Markets have bounced back nicely in 2019 after a volatile December due to concerns of rising rates, peak economic and earnings growth and geopolitical tensions.
The food fight between the President and the Fed Chair could result in too much easing, and the expansion of valuations beyond sustainable levels. The other food fight: leveraged loan issuers vs buyers. Issuers are winning this fight hands down due.
The U.S. economy is growing at an above-trend pace, and the rest of the world seems to be finding its footing.
Fixed income has struggled thus far in 2018, with the Bloomberg Barclays U.S. aggregate down 1.6% year-to-date. But in this period of rising interest rates, not all fixed income is responding uniformly.
Dovish central banks, strong fundamentals and an improved outlook for China suggest that all stars are aligned for emerging markets. How long can the year-to-date rally continue?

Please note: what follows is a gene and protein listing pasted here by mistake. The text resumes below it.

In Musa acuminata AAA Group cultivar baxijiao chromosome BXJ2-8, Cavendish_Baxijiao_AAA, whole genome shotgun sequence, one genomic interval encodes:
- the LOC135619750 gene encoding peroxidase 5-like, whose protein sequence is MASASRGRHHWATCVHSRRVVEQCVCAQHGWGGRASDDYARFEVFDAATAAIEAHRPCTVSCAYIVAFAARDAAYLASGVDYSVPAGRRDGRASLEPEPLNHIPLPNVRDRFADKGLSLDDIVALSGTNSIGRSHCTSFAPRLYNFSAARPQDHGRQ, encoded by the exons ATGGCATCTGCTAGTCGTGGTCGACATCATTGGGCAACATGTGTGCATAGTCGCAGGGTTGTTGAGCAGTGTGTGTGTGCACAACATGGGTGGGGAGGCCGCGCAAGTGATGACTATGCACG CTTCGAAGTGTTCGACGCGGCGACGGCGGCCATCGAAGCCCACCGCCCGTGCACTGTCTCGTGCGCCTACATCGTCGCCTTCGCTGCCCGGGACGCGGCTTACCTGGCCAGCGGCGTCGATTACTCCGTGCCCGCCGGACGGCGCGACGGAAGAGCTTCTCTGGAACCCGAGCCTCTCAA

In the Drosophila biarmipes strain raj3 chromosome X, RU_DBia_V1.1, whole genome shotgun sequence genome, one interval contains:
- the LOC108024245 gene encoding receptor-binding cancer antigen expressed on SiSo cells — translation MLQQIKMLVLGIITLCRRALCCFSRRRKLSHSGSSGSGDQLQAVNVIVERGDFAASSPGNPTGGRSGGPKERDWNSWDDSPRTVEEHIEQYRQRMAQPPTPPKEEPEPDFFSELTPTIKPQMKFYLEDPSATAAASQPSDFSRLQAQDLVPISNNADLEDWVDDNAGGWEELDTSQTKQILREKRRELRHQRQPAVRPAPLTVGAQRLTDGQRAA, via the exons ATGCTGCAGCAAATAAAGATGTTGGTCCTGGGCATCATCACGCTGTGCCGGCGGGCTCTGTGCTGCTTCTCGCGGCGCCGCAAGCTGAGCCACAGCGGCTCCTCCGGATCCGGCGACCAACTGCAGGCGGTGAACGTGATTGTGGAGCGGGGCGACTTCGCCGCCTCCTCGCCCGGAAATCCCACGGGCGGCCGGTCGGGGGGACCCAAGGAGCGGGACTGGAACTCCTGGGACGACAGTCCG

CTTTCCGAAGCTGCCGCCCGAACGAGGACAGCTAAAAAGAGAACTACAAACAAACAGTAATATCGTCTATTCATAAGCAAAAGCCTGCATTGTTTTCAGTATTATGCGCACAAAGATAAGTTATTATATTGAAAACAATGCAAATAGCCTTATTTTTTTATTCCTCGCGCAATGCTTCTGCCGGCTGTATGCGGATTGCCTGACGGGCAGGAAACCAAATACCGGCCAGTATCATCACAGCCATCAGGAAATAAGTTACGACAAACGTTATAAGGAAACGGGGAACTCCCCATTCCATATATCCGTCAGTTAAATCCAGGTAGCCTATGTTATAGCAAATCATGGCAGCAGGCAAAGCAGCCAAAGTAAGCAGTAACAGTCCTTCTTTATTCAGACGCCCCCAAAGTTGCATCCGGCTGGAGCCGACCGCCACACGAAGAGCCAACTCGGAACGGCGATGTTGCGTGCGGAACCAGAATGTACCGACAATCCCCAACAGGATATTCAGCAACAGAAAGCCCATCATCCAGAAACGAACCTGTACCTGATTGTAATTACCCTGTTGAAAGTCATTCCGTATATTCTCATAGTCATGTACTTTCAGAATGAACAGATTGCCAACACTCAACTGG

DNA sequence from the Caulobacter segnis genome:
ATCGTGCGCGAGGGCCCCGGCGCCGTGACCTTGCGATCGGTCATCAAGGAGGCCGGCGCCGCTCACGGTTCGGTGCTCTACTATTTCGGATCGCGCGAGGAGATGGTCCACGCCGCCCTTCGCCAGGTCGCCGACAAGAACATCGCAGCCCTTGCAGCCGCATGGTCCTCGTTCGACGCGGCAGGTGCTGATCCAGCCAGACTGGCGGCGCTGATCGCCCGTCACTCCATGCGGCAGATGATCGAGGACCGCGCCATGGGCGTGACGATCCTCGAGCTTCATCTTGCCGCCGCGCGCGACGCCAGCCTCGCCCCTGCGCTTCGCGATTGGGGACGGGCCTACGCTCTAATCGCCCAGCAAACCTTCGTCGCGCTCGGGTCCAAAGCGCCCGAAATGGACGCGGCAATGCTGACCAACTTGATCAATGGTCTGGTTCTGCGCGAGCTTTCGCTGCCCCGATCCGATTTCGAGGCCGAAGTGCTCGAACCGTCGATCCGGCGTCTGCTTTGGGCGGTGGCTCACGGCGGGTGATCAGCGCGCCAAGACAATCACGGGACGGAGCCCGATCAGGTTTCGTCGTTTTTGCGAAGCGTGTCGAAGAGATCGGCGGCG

Pascal���s Wager argues that belief makes more sense than disbelief when the worst outcome is a total loss.
With last year���s stock market volatility continuing into the first week of 2019, it is clear that investors are to an extent, the volatility seen at the end of 2018 was driven by concerns around the potential for an earnings recession in 2019.
With last year���s stock market volatility continuing into the first week of 2019, it is clear that investors are anxious. This anxiety is not without merit: indeed, economic data over the last two weeks seem to suggest a material slowdown in growth.
A weekly review of global markets and multi-asset portfolios